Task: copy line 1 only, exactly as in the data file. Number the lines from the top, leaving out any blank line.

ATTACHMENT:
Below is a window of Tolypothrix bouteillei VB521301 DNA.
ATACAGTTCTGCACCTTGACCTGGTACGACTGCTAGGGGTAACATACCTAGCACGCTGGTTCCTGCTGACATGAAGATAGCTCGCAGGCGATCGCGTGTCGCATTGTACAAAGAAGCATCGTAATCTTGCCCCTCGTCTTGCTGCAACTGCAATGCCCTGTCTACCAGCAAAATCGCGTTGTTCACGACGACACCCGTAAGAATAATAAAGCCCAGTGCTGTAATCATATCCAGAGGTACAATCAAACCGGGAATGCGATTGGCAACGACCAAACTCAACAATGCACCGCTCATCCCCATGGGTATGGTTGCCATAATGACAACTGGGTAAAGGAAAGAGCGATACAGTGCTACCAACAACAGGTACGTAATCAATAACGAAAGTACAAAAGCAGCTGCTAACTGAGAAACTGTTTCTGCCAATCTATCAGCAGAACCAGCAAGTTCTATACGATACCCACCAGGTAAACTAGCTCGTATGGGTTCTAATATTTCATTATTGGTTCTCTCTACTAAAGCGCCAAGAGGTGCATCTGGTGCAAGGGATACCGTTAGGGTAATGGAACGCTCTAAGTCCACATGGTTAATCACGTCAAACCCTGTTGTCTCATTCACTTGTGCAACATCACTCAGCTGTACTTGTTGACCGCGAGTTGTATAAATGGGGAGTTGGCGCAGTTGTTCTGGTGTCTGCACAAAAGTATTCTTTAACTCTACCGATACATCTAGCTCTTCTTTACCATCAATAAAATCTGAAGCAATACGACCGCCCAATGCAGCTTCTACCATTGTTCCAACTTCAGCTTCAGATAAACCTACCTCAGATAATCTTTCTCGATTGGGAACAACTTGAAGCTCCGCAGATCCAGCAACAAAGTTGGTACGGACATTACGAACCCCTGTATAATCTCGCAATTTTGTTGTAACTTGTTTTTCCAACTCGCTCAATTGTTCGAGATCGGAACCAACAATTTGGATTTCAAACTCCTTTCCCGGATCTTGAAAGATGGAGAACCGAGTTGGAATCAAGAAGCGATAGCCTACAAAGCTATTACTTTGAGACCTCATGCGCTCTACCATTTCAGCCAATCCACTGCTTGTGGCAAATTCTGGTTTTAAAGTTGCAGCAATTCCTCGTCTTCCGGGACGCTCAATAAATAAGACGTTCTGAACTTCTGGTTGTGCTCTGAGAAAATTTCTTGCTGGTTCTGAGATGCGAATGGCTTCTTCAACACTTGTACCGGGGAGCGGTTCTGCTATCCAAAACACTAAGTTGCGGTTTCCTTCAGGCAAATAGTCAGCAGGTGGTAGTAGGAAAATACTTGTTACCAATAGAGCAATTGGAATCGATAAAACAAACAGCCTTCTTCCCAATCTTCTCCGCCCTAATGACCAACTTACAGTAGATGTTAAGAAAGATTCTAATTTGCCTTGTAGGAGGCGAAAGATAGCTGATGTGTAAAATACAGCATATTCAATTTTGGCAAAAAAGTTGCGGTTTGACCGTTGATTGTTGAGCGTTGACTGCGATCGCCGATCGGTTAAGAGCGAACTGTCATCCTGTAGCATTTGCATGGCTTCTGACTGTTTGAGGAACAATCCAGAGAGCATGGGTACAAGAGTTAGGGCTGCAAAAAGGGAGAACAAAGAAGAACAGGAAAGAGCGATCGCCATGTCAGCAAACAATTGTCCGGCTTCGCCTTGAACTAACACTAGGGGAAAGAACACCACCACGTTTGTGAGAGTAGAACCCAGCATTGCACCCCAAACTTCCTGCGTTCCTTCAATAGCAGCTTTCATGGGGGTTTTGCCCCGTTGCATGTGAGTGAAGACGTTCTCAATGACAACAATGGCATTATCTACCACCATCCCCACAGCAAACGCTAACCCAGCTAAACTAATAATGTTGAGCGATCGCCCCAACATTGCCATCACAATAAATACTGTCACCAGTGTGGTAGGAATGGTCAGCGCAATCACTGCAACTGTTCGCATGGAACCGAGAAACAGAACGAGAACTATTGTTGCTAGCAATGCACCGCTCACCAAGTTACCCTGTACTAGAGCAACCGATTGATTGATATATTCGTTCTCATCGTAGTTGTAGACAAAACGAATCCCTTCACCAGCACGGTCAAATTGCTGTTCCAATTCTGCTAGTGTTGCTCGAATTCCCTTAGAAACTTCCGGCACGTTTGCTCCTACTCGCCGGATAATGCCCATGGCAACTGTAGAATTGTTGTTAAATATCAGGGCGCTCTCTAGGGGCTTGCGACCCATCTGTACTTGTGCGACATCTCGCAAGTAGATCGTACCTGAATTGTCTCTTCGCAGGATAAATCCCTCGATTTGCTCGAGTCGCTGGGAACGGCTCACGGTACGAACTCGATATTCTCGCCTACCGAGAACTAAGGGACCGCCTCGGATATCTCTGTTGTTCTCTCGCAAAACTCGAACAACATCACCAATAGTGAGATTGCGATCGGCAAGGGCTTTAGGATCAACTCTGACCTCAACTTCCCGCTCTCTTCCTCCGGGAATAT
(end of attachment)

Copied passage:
Below is a window of Tolypothrix bouteillei VB521301 DNA.